She and her older sister were swimming about an hour north of Toronto near Sutton, Ont. Both had recently taken swimming lessons and were testing their limits. Palmer panicked when she got in over her head. “I went under and she rescued me,” she says. Palmer emerged with a fear of water. But she credits her father with her sense of adventure. So when it came time to audition for “The Guard,” she wasn’t fazed by the swimming requirements. “The show is really character driven as well,” she says, “but we were told up front that, 50 per cent of the time, we would be in the water.”
Dazzling dance hides drab dialogue in How She Move
"It’s funny how one moment changes a million after it," says Raya Green, the heroine at the centre of How She Move, an amiable rags-to-riches dance movie set in the world of Toronto step competitions, wrote Jason McBride in his review for The Globe and Mail Jan. 25. Yes, it is – and it’s also funny how the million clichés that litter this picture still don’t change how relentlessly entertaining it is.
Step has popped up in a few other films (School Daze and Stomp the Yard to name just two) and screenwriter Annmarie Morais (BFA ’95) made a short documentary on the subject, Steppin to It, while at York University.
Dialogue isn’t Morais’s strength, and it’s only when the actors stop trading "Just give me a chance" chestnuts that the film really takes off…. You might see the ending of How She Move from the first frame, but you’ll tap your toes the entire way, wrote McBride.
- There’s a scene in the step dance drama How She Move where the mother of one of the dancers – young men and women who stomp their feet, flail their arms, leap into the air and pose with that sullen aggression that appears to mark all teenage activity these days – says to her daughter, "Leave the fools to their foolishness,” wrote reviewer Jay Stone for Canwest News Service Jan. 25.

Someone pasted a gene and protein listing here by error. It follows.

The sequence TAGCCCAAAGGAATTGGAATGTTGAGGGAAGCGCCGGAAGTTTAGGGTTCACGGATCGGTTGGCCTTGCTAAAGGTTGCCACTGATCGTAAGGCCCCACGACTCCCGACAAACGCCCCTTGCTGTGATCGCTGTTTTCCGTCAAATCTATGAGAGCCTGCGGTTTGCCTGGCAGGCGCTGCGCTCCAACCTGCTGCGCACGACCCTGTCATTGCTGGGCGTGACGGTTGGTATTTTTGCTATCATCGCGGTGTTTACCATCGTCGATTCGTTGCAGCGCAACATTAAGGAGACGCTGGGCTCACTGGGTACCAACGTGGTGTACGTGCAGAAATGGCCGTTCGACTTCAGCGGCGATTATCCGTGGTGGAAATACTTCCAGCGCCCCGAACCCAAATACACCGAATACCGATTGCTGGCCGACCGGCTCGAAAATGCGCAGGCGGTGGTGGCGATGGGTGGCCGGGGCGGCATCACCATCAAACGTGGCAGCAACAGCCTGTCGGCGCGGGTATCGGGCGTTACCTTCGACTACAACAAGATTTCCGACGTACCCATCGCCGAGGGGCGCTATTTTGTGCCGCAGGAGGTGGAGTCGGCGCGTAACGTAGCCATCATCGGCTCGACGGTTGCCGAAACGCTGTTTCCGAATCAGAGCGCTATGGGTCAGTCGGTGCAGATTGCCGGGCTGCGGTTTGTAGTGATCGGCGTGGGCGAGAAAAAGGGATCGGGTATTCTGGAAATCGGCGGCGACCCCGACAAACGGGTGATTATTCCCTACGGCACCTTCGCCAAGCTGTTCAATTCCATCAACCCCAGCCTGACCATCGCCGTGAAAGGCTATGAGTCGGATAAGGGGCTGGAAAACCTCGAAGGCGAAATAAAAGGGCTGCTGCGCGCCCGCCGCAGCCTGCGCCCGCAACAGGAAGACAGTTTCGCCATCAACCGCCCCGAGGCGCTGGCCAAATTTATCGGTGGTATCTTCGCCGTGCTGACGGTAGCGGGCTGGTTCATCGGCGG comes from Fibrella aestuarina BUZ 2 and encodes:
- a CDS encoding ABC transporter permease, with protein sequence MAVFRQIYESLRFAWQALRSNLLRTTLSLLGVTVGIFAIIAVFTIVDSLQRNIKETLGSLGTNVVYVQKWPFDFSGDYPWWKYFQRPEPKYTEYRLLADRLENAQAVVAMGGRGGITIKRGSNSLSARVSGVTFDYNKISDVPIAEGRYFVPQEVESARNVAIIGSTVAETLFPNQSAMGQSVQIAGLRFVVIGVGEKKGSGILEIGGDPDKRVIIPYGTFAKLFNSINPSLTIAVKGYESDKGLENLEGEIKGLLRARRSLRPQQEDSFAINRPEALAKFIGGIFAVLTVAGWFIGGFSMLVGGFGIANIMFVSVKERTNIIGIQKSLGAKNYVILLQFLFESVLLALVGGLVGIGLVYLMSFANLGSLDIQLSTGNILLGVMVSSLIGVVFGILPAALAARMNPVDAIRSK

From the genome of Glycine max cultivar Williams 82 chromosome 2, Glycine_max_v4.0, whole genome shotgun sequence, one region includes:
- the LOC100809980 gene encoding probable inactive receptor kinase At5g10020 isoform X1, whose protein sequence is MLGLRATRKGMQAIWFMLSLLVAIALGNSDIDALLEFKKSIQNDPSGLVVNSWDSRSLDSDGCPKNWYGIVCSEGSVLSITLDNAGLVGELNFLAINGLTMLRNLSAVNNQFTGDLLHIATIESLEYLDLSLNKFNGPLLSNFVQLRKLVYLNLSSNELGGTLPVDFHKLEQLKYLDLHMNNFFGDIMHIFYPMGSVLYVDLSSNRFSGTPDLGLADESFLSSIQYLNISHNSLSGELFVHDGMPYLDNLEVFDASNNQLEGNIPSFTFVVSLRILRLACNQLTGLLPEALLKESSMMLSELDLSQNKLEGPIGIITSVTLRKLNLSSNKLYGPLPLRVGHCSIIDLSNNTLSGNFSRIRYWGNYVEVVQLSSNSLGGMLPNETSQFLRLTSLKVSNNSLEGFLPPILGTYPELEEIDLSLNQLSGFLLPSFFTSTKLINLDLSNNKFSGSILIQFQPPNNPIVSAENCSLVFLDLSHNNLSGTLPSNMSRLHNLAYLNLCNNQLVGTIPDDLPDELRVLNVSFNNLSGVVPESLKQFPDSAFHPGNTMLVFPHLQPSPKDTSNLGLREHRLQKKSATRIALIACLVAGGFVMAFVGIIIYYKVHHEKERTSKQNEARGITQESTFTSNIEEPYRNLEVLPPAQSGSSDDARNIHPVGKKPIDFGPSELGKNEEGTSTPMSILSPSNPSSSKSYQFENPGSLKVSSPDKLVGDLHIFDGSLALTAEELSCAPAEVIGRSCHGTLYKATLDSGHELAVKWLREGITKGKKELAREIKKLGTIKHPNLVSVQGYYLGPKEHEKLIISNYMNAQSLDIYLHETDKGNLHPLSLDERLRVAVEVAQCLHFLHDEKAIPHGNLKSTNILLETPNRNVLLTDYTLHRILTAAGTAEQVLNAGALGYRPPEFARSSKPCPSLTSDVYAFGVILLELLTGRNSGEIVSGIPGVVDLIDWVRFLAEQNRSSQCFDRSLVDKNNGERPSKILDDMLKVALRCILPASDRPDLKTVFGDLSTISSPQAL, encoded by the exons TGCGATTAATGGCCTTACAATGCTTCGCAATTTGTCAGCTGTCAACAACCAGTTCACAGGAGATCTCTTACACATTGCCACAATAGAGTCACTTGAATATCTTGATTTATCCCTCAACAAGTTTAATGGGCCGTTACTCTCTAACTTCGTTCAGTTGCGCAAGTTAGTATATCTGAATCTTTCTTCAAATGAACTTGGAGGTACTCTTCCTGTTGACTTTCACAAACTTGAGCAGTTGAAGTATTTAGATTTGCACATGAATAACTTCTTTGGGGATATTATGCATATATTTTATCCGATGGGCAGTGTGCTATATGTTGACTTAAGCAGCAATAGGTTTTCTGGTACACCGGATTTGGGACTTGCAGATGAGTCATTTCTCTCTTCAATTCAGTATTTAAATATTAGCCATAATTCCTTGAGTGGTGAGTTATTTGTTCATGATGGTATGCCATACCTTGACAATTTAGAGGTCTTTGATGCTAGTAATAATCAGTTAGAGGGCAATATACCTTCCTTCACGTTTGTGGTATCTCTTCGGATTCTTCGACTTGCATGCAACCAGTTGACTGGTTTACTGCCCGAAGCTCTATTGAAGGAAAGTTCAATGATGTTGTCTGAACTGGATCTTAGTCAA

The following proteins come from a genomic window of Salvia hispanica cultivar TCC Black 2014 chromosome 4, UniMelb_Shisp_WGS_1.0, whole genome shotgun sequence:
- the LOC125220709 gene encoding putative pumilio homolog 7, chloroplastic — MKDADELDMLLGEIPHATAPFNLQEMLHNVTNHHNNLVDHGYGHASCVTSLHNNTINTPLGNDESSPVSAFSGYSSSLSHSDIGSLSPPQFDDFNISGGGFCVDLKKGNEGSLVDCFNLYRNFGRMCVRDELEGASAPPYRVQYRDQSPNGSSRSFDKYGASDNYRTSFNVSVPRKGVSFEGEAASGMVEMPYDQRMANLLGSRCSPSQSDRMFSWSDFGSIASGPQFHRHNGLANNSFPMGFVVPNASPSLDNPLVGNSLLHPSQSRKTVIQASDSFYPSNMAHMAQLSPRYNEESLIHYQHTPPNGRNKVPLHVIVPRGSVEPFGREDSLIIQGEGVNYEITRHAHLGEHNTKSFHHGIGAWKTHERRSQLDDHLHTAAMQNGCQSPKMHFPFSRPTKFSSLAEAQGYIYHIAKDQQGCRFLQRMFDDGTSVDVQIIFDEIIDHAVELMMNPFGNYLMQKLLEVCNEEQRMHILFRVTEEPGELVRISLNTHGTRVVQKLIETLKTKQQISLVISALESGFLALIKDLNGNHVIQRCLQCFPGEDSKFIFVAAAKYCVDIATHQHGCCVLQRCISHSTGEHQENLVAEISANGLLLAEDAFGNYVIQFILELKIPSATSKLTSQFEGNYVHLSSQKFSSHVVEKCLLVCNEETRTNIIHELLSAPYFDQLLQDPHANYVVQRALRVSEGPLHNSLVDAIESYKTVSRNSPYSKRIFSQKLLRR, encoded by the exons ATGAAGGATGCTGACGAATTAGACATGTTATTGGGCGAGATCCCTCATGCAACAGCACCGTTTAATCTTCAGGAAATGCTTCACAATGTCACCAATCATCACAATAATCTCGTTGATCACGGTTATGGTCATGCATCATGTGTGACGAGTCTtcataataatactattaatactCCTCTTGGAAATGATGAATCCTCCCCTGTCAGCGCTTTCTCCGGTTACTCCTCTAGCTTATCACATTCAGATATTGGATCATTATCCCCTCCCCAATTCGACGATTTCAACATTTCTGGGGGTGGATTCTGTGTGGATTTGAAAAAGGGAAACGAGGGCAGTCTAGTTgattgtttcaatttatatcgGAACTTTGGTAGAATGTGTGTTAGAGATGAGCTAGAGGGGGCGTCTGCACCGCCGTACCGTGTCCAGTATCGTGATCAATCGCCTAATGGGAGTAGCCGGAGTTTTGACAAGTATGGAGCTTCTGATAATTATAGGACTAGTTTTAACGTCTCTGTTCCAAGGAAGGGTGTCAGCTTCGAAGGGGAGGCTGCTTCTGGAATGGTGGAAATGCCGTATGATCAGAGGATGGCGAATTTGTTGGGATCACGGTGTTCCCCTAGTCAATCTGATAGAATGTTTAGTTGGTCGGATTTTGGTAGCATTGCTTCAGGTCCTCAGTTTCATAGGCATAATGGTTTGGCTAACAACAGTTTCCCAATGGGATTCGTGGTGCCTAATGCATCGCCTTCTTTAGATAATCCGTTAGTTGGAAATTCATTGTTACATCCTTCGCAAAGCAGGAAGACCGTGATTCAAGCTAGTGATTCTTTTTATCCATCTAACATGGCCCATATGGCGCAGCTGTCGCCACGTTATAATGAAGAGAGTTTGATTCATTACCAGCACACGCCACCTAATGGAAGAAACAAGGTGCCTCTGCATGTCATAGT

She’s talking about step dance and frankly, I’m with her: How She Move is a familiar and clichéd showcase of the attitudes and ambitions of a million films…[but] for all its foolishness, step is amazing to watch and when it’s going on, How She Move – for all its foolishness – is amazing to watch along with it.
The movie is based on a screenplay by Morais, who learned about step at the campus of York University near the Jane-Finch neighbourhood, and seems to have learned about storytelling from Drumline, Stomp the Yard and the rest.
Artist Askevold remembered as pioneer
David Askevold, an experimental artist, died Jan. 24 in Halifax at the age of 67, wrote CBC News online Jan. 25. Askevold was known primarily for his conceptual photography and video work, but he was also a painter, performance artist and sculptor. He was also known for his unorthodox art classes at Halifax’s NSCAD University. He took a short-term position at York University’s Faculty of Fine Arts in 1981 and returned to NSCAD in 1985, teaching there until 1992.
- Perry Sadorsky, an economist in York’s Schulich School of Business, spoke about the week’s volatile stock market activity, on AM640 radio, Jan. 24.